Barksdale Air Force Base - Seventy-two hours after U.S. Army Ranger Max Mullen, was on his way to falling into a forced road march unit formation at Fort Lewis, Washington he found himself combat rigging his parachute not once, but twice in route to being deployed at just under 500 feet above the ground of the small caribbean island of Granada.
The combat airborne assault would end up adding to Max’s career of two combat deployments, along with having served in every US Army Ranger Battalion as well as Regiment and Ranger School as a lead instructor. In the end, Master Sergeant Howard “Mad Max” Mullen, US Army Ranger Hall of Famer, retired can easily attest to ‘your next at-bat can be a home run’ theory of living.. he now has a robust career in acting and brand ambassadorship for several major companies.
This week, American300 returns to United States Air Force Global Strike Command’s 2nd Bomb Wing at Barksdale AFB, with a traditional 9/11 remembrance message: ‘Never Quit’ delivered by special guests: Mad Max, A.J. Hunter and Austin Wahlert.
For Wahlert, life’s strikes came in the form of the professional bull rider ending up in the hospital twice, the result on both occasions - a broken back. “Ya know us cowboys aren’t the sharpest crayons in the box at times when it comes to personal injury management,” says Austin, adding, “we get so wrapped up in the here and now, love of sport that we become blind to the clear and present dangers of our sport.”
In the end it was a physician that was able to break through to Austin and make it clear that if he kept riding bulls, he’d end up dead or eating through a straw from a wheel chair for the rest of his life.
“Austin’s body was wrecked, if he was your average type there’s a good chance he’d have filed for disability and coasted through the rest of his life, but Austin is anything, but average,” says, Jeff Chadwick, Director Wrangler Jeanswear, adding, “ so he picked up a guitar like the one his grandpappy use to play while fighting over in Korea and started a musical career.”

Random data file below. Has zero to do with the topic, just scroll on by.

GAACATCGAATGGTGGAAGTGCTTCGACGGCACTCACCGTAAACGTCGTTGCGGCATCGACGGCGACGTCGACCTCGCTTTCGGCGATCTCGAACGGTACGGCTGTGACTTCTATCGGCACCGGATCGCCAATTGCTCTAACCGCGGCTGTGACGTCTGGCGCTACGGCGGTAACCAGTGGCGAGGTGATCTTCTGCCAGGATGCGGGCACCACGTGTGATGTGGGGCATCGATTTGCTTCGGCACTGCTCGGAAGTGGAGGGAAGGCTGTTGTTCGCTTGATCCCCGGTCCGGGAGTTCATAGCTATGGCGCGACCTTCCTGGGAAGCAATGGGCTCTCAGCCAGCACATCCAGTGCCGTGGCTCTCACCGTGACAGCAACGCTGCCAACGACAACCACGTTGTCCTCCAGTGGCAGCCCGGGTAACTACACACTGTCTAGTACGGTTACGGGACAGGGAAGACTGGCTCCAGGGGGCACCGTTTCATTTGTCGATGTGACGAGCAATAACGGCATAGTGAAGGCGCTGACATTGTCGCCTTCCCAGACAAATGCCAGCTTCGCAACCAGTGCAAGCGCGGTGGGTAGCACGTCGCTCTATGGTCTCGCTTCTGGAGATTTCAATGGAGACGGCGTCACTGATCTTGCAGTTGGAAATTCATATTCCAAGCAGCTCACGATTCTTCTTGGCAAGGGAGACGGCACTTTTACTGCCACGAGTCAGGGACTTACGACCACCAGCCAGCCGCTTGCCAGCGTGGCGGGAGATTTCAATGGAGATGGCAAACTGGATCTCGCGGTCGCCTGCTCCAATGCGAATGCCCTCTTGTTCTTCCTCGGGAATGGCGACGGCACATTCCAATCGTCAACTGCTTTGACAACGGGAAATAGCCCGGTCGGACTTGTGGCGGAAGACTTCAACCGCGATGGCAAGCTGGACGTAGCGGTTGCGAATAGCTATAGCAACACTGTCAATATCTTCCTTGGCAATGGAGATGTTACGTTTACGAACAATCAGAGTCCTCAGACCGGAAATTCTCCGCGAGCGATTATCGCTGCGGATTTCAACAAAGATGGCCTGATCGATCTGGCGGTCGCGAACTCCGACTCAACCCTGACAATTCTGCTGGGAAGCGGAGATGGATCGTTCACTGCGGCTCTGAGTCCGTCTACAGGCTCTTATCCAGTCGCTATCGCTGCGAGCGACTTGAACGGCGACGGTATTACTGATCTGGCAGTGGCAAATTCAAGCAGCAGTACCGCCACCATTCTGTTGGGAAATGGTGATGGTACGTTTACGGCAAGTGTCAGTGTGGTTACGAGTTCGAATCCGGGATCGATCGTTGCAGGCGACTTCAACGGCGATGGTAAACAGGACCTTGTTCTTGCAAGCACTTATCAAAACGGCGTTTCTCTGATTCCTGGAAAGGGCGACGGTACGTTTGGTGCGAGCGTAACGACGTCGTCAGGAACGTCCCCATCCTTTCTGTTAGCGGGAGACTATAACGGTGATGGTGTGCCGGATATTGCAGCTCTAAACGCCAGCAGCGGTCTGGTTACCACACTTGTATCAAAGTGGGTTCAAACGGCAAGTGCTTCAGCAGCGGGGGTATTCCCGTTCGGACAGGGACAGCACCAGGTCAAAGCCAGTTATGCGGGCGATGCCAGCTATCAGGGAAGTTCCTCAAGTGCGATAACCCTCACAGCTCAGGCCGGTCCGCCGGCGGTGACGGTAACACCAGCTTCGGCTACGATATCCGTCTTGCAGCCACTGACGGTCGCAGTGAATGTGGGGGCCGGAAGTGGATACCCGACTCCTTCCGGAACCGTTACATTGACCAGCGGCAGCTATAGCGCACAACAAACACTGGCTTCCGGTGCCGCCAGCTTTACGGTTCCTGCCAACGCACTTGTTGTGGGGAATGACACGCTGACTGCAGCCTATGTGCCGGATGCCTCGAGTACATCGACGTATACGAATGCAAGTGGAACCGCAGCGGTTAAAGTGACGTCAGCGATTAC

Today, Austin is a professional musician and produces of his own television series on the Cowboy Network.
It seems like all of us have experienced that moment in life when we just know that something is going to happen. A.J. had his ‘moment’ when the mounted patrol he was rolling with rounded a corner onto a street in Iraq. It was a street that A.J. knew well, and for whatever reason on this particular day, he just knew something was going to happen. Moments later things went dark, the result of a I.E.D.
“It was the second time I got rocked in Iraq, but the first time around was just shrapnel from a M203 grenade round that ricochetted and sent mental into my stomach.” says A.J. with a chuckle, but, adds that the reality of dealing with Traumatic Brain Injury [TBI] has been anything, but a laughing matter.
“A.J. continues to work through issues that are a direct result of his time in combat. From the lose of too many battle buddies to his own mental gyro being out of whack at times, he’s in the fight on a daily basis.” says Rob Powers, founder of american300.org mentoring, adding, “ but, A.J.’s love of the outdoors, fresh air and going vertical, whether that be on a slab of vertical granite or ice or a huge snow-covered mountain that he can split board skin up and then snowboard back down has helped clear his mind and provide him with a sense of purpose and release.”
Today, A.J. is a professional mountain climber and guide and is a member of American300’s ‘Purple Heart Summits’ project, where he is helping others like himself experience the outdoors through experiential outdoor learning and living.
American300 has been bringing guests like these to Barksdale Air Force Base and other bases around the world for the past 13 years in the hopes that sharing real world stories can provide perspective and a way forward for fellow service members.
For more on American300 visit: www.American300.org
American300 is a non-government organization 501c3 nonprofit with a mission of supporting our Department of Defense and Department of State missions worldwide.